Effects of antimicrobial treatment at the end of lactation on milk yield, somatic cell count, and incidence of clinical mastitis during the subsequent lactation in a dairy herd with a low prevalence of contagious mastitis

Steven L. Berry From the Department of Animal Science (Berry, Ahmadi), Veterinary Medicine Extension (Maas, Kirk), and Department of Medicine and Epidemiology (Gardner), School of Veterinary Medicine, University of California, Davis, CA 95616.

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 DVM, MPVM
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John Maas From the Department of Animal Science (Berry, Ahmadi), Veterinary Medicine Extension (Maas, Kirk), and Department of Medicine and Epidemiology (Gardner), School of Veterinary Medicine, University of California, Davis, CA 95616.

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 DVM, MS
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John H. Kirk From the Department of Animal Science (Berry, Ahmadi), Veterinary Medicine Extension (Maas, Kirk), and Department of Medicine and Epidemiology (Gardner), School of Veterinary Medicine, University of California, Davis, CA 95616.

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 DVM, MS, MPVM
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James P. Reynolds From the Department of Animal Science (Berry, Ahmadi), Veterinary Medicine Extension (Maas, Kirk), and Department of Medicine and Epidemiology (Gardner), School of Veterinary Medicine, University of California, Davis, CA 95616.

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Ian A. Gardner From the Department of Animal Science (Berry, Ahmadi), Veterinary Medicine Extension (Maas, Kirk), and Department of Medicine and Epidemiology (Gardner), School of Veterinary Medicine, University of California, Davis, CA 95616.

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Abbas Ahmadi From the Department of Animal Science (Berry, Ahmadi), Veterinary Medicine Extension (Maas, Kirk), and Department of Medicine and Epidemiology (Gardner), School of Veterinary Medicine, University of California, Davis, CA 95616.

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 MPH, PhD

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Objective—

To determine whether treating cows with antimicrobials at the end of lactation would lower the incidence of clinical mastitis, improve milk production, and decrease somatic cell count (SCC) in the subsequent lactation.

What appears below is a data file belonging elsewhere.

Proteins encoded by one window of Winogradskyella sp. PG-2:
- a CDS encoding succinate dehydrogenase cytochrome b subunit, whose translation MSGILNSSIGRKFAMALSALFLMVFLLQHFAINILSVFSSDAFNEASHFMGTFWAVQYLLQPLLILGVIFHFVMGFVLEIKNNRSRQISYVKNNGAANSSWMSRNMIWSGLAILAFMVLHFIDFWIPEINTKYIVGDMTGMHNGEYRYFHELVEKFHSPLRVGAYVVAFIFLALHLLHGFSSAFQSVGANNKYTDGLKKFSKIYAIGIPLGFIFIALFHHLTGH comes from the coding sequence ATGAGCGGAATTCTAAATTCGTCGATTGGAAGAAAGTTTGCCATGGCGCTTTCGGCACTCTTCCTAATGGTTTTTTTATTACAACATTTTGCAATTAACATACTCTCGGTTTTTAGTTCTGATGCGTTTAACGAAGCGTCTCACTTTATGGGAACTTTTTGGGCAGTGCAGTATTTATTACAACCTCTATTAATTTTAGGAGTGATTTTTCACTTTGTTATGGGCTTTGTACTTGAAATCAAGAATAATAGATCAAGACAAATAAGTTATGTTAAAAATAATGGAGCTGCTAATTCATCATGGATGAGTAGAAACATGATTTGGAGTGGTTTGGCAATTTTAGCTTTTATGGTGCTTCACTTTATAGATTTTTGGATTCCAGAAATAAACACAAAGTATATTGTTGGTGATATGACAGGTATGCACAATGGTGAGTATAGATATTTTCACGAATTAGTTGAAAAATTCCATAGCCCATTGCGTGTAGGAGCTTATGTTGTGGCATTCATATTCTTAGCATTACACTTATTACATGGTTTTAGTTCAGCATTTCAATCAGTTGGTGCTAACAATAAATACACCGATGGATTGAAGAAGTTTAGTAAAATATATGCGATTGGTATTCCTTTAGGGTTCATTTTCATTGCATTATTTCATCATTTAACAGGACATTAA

Design—

Randomized blind field trial.

Animals—

233 Holstein cows from a single herd. All cows were in lactation 2 or greater.

Procedure—

Cows were randomly assigned to treatment groups. Treated cows were given procaine penicillin G and novobiocin by intramammary infusion. Control cows were not treated. Farm personnel recorded cases of clinical mastitis. Milk yield and SCC were recorded during the subsequent lactation.

Results—

Treatment did not significantly reduce the incidence of clinical mastitis when data for all cows were grouped or when data were stratified by lactation groups (lactation 2 vs lactation ≥ 3) or by last SCC (≤ 500,000 cells/ml vs > 500,000 cells/ml). Somatic cell counts (first, mean of first 5, maximum of first 5) for treated and control cows were similar, and proportions of treated and control cows with SCC > 500,000 cells/ml at least once were not significantly different. Treated cows produced 179 kg (394 lb) more milk during the first 17 weeks of lactation than did control cows.

Clinical Implications—

Treating cows with antimicrobials at the end of lactation increased 17-week milk production during the subsequent lactation and, at current milk prices, was financially preferable to not treating them. (J Am Vet Med Assoc 1997;211:207–211)

Objective—

To determine whether treating cows with antimicrobials at the end of lactation would lower the incidence of clinical mastitis, improve milk production, and decrease somatic cell count (SCC) in the subsequent lactation.

Design—

Randomized blind field trial.

Animals—

233 Holstein cows from a single herd. All cows were in lactation 2 or greater.

Procedure—

Cows were randomly assigned to treatment groups. Treated cows were given procaine penicillin G and novobiocin by intramammary infusion. Control cows were not treated. Farm personnel recorded cases of clinical mastitis. Milk yield and SCC were recorded during the subsequent lactation.

Results—

Treatment did not significantly reduce the incidence of clinical mastitis when data for all cows were grouped or when data were stratified by lactation groups (lactation 2 vs lactation ≥ 3) or by last SCC (≤ 500,000 cells/ml vs > 500,000 cells/ml). Somatic cell counts (first, mean of first 5, maximum of first 5) for treated and control cows were similar, and proportions of treated and control cows with SCC > 500,000 cells/ml at least once were not significantly different. Treated cows produced 179 kg (394 lb) more milk during the first 17 weeks of lactation than did control cows.

Clinical Implications—

Treating cows with antimicrobials at the end of lactation increased 17-week milk production during the subsequent lactation and, at current milk prices, was financially preferable to not treating them. (J Am Vet Med Assoc 1997;211:207–211)

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